The Virginia Cavaliers remain one of three college baseball teams (Alabama and NC State) that have yet to receive their first loss. This past weekend they slugged past Rhode Island, scoring double digit runs in each game, including a 13-0 victory in the second game of Saturday’s double-header. The ‘Hoos followed that up with a 7-3 win over a pesky William & Mary squad.
Here are four takeaways from another undefeated week of UVA baseball:
The bullpen has risen to the occasion
Pitching was perceived as Virginia’s weakness heading into the season. Considering how much they struggled last year, and the amount of production that did not return, there were a lot of unknowns.
Three weeks into the season, however, Virginia boasts a conference-leading 3.93 earned run average and it’s been the bullpen that has especially stood out. These past four games, relievers have allowed just two earned runs in over 14 innings pitched, while striking out 20 and walking just three.
Jake Berry has been a workhorse, already accumulating 10.2 innings and having yet to allow a run. After an up and down college season, Berry has carried his impressive Cape Cod League performance into the following spring.
Also keep an eye out for Kevin Jaxel, one of several freshmen that have thrived. He followed up a scoreless frame over the weekend with another hold against William and Mary. Jaxel has a nasty curveball, which will be even more effective when he continues to establish his command.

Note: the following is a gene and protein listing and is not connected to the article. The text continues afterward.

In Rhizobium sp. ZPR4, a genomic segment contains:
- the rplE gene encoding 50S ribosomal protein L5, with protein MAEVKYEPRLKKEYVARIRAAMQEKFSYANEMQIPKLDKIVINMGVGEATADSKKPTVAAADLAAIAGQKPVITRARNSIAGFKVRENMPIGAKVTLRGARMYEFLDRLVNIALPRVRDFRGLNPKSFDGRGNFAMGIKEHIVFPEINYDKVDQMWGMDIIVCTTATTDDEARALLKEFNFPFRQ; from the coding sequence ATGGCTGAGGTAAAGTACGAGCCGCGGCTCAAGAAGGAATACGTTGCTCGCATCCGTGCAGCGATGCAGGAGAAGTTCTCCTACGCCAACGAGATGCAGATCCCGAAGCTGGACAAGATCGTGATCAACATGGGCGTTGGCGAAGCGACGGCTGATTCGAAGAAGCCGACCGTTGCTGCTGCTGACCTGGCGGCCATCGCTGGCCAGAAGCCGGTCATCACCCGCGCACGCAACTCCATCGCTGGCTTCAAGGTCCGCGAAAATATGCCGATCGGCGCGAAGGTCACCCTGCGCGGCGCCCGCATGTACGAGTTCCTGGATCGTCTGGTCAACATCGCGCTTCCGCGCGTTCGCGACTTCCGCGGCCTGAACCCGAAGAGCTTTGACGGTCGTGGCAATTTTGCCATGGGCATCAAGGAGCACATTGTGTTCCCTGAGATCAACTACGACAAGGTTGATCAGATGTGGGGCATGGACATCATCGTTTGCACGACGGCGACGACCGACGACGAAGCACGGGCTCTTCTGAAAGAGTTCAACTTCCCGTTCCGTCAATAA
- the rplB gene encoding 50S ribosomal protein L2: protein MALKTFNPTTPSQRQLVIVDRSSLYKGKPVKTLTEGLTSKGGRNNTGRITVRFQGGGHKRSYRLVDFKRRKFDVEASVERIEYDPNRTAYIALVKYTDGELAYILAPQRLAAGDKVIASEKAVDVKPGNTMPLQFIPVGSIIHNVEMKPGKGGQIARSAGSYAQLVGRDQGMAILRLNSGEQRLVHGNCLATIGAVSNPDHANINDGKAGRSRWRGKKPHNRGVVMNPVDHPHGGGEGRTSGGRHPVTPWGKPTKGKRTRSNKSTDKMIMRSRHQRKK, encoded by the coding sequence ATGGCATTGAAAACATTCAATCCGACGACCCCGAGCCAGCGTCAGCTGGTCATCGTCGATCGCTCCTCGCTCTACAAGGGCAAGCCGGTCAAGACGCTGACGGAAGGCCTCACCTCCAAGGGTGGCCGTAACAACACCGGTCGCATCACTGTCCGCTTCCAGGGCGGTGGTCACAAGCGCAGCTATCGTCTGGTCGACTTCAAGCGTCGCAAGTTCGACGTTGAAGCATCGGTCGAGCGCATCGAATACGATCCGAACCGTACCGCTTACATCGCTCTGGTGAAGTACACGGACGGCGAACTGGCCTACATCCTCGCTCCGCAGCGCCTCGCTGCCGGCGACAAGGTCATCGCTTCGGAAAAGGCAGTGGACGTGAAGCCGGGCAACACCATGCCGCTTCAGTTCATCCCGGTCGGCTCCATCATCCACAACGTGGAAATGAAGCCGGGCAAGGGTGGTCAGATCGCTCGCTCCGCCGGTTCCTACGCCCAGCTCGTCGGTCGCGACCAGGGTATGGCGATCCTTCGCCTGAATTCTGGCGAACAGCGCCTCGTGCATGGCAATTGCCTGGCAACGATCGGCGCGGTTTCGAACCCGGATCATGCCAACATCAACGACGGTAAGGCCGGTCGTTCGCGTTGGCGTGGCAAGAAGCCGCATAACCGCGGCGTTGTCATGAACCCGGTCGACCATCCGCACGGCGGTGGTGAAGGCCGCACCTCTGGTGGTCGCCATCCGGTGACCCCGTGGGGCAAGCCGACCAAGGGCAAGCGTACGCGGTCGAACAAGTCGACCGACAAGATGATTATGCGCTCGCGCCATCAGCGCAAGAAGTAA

Don’t count out Brian Edgington when considering UVA’s strikeout pitchers
Edgington, a second team all-CAA selection last season at Elon, had the reputation of being a ground ball pitcher. He tends to work the lower third of the plate and force weak contact, while maybe not putting up quite the same strikeout numbers as fellow UVA starter Nick Parker.
This Saturday, however, he showed his ability to dominate a game. Edgington tossed six scoreless frames, allowing just three hits and striking out ten. I would consider him the most reliable arm on the staff.
There is not a single hole in this batting order
Pitchers often will be able to throw around certain hitters in the lineup, while being able to more aggressively attack others. That is absolutely not the case with Virginia; they can hurt you nine deep. Walk Jake Gelof and you have Kyle Teel and Ethan Anderson that will drive him in.
Every starter has an on base percentage of at least .350, including Henry Godbout and Ethan O’Donnell, who are well over .500.
With an embarrassment of riches, we have yet to even see the full bag of tricks
Travis Reifsnider transferred from JMU to UVA after leading the CAA in slugging percentage and earning a first-team all conference selection. Coach Brian O’Connor can barely find at bats for him because the lineup is so deep. Reifsnider has started just one game and has been mostly used as a pinch hitter. I find it hard to believe his role won’t increase as the season progresses.
First off, his track record speaks for itself. Secondly, Reifsnider has the versatility to play outfield (he has logged many starts in center) and behind the dish. But, as of right now, Virginia is thriving, even without significant contributions from him.
The Cavaliers’ first conference series lies ahead this weekend and it will be a true test. North Carolina ranks three spots in front of Virginia in D1Baseball’s latest poll at #14.
In the lineup, keep an eye out for Vance Honeycutt, a do-it-all superstar centerfielder, as well as the slugger, Mac Horvath. On the mound, the Tar Heels feature a trio of capable starters, led by Max Carlson, who recently had a dominant seven inning outing against East Carolina.